A 0.25 M Ba(OH)2 solution was prepared with a 98% purity reactive (Fluka, main impurity: Sr) and distilled water previously heated to remove CO2.  The solution (80-90 ml) was placed in a Teflon beaker and the sample was immersed in it, and then an AC electric current was passed through the sample.  The current was stable at 52 A, leading to a current density of 40 A/mm2 and a dissipated power of around 25 W, which is far less than that required for heating the entire vessel as used in standard setups. 

In a second set of experiments the samples were either spot-welded or fixed with titanium screws to titanium bars 3.25 mm in diameter and 80 mm long.  Some experiments were performed using zirconium and niobium foils instead of titanium.

The temperature of the foil was measured with a Teflon-coated thermocouple in close contact with it.  In some experiments the thermocouple was spot-welded to the metal foil.  The foil temperature changed from 40°C to 130°C in 8 min., remaining constant during the rest of the experiment, whose total duration was 15 min.

The samples were characterized by means of x-ray diffraction (XRD), x-ray photoelectron spectroscopy (XPS), Auger electron spectroscopy (AES), micro-Raman spectroscopy and scanning electron microscopy (SEM).  XRD was performed on a Siemens D5000 apparatus.  Both XPS and AES were measured in a Physical Electronics 1257 system, while micro Raman spectra were recorded on a LabRam 010 from ISA, and SEM was performed in a Philips SFEG XL30 instrument.

Results and Discussion

Titanium Foils Placed Horizontally

The lower face of the samples fabricated in horizontal position by the localized hydrothermal technique were blue or violet due to light interference, generally exhibiting large elongated spots of approximately 10 mm in length (the film) and sometimes a few smaller spots surrounding it.  The top face displayed only a few dark spots.  Some experiments were performed with the metal foil surrounded by a 6-mm internal diameter Teflon tube in order to avoid convective heat loss, but these samples did not exhibit any film that could be detected by simple observation, except for a few dark spots.  All of these visual observations were confirmed by XRD and XPS measurements, revealing that the film growth only took place on the lower side of the metal foil.  Similar results were observed by Lisoni et al.  in (001) oriented rutile samples placed horizontally in 0.5 M Ba(OH)2 and treated at 200ºC for 4 h, where BT was reported to grow only on the lower face and not on the upper one [10].  Suchanek et al. [11] reported that the grain size of BT films increased with the flow rate of the solution (barium acetate in their case).  Film nucleation of PZT, however, can be inhibited by agitation, since convection is related directly with the material supply to the film [12].  We suggest that under our hydrothermal film-growth conditions the difference in convection between the top and the bottom of the strip are responsible of these extreme differences in growth rate.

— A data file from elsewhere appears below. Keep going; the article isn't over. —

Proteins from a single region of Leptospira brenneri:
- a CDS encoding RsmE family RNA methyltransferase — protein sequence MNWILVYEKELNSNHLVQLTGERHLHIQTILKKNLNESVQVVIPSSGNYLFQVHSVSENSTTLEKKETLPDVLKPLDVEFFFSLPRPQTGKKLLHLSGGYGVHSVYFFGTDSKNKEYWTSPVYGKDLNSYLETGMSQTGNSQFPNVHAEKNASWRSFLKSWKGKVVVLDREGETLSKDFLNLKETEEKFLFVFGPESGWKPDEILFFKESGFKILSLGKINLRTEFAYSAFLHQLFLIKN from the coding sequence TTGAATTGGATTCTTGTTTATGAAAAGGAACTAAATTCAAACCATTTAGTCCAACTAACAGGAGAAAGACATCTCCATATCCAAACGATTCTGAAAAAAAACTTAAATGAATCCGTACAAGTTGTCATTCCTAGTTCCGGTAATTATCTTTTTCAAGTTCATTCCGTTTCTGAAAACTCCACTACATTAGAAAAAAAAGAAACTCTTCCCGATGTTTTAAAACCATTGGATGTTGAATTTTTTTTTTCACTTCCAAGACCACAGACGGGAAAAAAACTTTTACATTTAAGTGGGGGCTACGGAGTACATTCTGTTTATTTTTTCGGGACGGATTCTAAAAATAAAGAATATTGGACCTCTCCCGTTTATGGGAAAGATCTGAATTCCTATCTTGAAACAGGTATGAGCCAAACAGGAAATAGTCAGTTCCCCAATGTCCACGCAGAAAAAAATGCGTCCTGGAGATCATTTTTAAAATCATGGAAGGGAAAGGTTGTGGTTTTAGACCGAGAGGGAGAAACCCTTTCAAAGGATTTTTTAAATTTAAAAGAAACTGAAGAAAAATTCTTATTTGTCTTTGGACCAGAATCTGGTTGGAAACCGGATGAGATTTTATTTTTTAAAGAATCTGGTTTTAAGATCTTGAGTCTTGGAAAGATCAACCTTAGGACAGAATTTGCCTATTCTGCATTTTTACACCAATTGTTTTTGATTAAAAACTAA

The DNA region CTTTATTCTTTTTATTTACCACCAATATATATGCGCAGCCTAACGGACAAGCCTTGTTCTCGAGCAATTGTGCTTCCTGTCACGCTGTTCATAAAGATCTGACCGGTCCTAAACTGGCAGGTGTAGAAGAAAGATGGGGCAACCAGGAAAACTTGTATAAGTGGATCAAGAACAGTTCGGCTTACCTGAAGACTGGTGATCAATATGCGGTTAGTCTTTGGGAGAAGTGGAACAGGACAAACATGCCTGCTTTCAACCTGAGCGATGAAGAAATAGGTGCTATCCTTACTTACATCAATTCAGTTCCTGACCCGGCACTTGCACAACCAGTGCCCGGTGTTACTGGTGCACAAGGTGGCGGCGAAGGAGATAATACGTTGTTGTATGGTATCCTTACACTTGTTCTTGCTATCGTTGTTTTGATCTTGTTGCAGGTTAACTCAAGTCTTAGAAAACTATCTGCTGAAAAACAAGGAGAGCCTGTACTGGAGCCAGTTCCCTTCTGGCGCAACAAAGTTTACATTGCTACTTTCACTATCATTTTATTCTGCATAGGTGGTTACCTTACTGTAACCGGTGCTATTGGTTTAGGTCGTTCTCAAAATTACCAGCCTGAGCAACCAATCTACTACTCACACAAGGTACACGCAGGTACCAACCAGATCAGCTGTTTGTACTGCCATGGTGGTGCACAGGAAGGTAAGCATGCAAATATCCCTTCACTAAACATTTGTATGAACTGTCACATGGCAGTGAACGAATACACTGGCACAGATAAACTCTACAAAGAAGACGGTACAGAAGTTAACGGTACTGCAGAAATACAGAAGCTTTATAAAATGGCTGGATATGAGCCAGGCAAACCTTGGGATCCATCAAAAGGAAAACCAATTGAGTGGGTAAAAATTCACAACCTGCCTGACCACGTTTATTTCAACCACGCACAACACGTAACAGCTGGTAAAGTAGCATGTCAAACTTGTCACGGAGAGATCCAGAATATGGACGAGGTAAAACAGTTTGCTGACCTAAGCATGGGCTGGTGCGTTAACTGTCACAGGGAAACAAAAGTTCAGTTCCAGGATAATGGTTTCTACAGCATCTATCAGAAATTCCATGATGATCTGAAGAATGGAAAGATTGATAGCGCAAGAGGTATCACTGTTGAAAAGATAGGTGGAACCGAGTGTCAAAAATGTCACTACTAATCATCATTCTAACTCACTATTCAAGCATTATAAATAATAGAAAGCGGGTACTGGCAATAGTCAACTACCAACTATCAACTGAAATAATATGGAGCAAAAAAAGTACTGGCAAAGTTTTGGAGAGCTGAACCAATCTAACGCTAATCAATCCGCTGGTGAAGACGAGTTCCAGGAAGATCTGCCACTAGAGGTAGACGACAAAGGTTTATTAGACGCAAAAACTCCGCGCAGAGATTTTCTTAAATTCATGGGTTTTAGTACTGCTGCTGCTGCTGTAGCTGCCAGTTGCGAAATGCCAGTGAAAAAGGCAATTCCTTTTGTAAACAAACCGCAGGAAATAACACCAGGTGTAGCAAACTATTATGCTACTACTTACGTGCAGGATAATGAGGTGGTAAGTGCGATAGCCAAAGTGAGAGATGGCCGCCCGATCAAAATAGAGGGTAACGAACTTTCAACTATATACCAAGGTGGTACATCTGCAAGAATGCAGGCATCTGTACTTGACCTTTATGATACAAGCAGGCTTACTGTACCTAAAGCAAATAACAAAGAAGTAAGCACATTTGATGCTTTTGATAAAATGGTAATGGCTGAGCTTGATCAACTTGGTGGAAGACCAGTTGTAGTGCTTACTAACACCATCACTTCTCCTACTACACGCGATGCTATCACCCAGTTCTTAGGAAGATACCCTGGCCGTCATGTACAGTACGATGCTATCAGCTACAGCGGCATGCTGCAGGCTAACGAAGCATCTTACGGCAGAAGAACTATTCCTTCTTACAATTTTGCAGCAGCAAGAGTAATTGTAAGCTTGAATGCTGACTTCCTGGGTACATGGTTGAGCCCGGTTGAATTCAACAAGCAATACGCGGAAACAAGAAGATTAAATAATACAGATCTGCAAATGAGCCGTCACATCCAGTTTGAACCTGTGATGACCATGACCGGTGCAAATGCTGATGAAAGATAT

Figure 2 shows the micro-Raman measurements.  Curve a) corresponds to substrate regions where no growth was observed and did not exhibit losses due to barium titanate.  Curve b) is from a BT single crystal used as a reference: the sharp peak at 305 cm-1 and the broader one around 720 cm-1 are characteristic of the tetragonal phase of barium titanate and are absent in the cubic phase.  Curve c) was recorded from a hydrothermal-electrochemical film grown at 80ºC and described in ref. [13], where the broad features of barium titanate coexist with a peak from the substrate (probably a reflection), thus revealing a thin film.  Curve d) was recorded from one of the samples generated in the present work.  There were no losses associated with the substrate, which can be interpreted as a film thicker than that the one obtained in c).  The broad features of barium titanate revealed a film of rather poor crystallinity, although the distorted feature at around 305 cm-1 was detected, allowing the identification of the pseudocubic BT phase in the region of the continuous film, revealing the same pseudocubic BT film.

AZoM - Online Journal of Materials - Micro-Raman spectra from a) a Ti substrate, b) a  BaTiO3 single crystal, c) a hydrothermal-electrochemical film (80ºC) 13, d) a continuous film generated in this work, and e) a spot on a film-free region of the substrate (sample placed horizontally).

Figure 2. Micro-Raman spectra from a) a Ti substrate, b) a  BaTiO3 single crystal, c) a hydrothermal-electrochemical film (80ºC) [13], d) a continuous film generated in this work, and e) a spot on a film-free region of the substrate (sample placed horizontally).

XPS spectra (not shown) exhibited the usual carbon contamination and the barium (II), titanium (IV) and oxygen signals in the appropriate stoichiometric ratio of BT, similar to those already reported in ref. [14].